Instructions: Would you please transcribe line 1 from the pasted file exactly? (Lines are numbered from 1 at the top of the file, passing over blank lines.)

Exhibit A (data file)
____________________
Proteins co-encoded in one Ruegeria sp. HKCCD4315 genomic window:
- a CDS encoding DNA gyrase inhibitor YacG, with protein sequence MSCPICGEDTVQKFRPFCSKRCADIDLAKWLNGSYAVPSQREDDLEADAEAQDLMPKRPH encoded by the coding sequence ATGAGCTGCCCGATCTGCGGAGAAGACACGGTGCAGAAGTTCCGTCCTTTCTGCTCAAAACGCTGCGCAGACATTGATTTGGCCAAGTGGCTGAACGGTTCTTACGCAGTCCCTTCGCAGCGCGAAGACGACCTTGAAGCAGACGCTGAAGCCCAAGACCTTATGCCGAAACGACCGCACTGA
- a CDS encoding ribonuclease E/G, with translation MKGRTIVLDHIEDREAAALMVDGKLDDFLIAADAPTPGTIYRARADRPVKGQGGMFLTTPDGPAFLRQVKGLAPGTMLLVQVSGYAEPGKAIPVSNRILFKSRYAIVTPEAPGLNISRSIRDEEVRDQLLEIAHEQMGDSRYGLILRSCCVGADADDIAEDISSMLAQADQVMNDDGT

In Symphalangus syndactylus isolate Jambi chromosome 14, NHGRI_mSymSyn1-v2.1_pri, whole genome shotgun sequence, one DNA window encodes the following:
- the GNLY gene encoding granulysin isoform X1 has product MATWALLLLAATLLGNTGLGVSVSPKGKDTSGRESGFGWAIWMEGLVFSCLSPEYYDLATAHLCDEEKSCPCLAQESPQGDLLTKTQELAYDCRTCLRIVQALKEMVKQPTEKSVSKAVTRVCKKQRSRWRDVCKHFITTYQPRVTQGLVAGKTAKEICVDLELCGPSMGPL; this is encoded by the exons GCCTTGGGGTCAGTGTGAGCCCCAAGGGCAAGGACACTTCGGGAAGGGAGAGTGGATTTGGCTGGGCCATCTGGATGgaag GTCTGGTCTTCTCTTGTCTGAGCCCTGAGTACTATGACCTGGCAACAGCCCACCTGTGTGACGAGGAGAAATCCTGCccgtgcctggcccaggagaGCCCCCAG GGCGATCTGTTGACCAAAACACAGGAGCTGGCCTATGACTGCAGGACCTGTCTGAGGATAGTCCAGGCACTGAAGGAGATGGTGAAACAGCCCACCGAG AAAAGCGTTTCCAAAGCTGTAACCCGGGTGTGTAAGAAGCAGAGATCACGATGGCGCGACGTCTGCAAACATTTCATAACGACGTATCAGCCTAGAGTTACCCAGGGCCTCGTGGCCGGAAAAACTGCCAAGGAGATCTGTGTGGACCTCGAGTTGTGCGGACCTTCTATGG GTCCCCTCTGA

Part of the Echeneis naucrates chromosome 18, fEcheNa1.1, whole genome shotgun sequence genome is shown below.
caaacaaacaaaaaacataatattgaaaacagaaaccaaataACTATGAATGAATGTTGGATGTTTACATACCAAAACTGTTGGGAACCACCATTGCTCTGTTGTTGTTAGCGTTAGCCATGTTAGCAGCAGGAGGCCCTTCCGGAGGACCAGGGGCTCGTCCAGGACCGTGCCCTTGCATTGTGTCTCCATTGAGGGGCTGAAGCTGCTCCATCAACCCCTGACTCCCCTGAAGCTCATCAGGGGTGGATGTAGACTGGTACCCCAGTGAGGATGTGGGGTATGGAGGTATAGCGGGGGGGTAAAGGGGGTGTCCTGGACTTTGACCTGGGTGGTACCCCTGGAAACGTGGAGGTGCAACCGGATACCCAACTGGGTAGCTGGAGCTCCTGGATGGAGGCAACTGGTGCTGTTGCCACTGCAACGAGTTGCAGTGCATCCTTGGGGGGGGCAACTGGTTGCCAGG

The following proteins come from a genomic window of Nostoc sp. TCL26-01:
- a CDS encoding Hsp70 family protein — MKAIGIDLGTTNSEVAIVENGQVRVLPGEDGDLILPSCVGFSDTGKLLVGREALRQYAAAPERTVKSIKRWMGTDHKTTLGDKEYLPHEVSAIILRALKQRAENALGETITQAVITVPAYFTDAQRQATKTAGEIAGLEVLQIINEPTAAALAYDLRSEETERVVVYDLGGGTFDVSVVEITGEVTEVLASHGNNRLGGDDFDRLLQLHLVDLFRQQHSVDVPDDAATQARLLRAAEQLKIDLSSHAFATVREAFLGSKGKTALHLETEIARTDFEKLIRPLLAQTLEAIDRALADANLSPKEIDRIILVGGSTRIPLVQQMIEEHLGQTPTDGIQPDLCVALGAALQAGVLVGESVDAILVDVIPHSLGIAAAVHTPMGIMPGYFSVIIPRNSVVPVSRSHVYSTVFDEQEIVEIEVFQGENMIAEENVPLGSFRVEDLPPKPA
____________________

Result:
Proteins co-encoded in one Ruegeria sp. HKCCD4315 genomic window: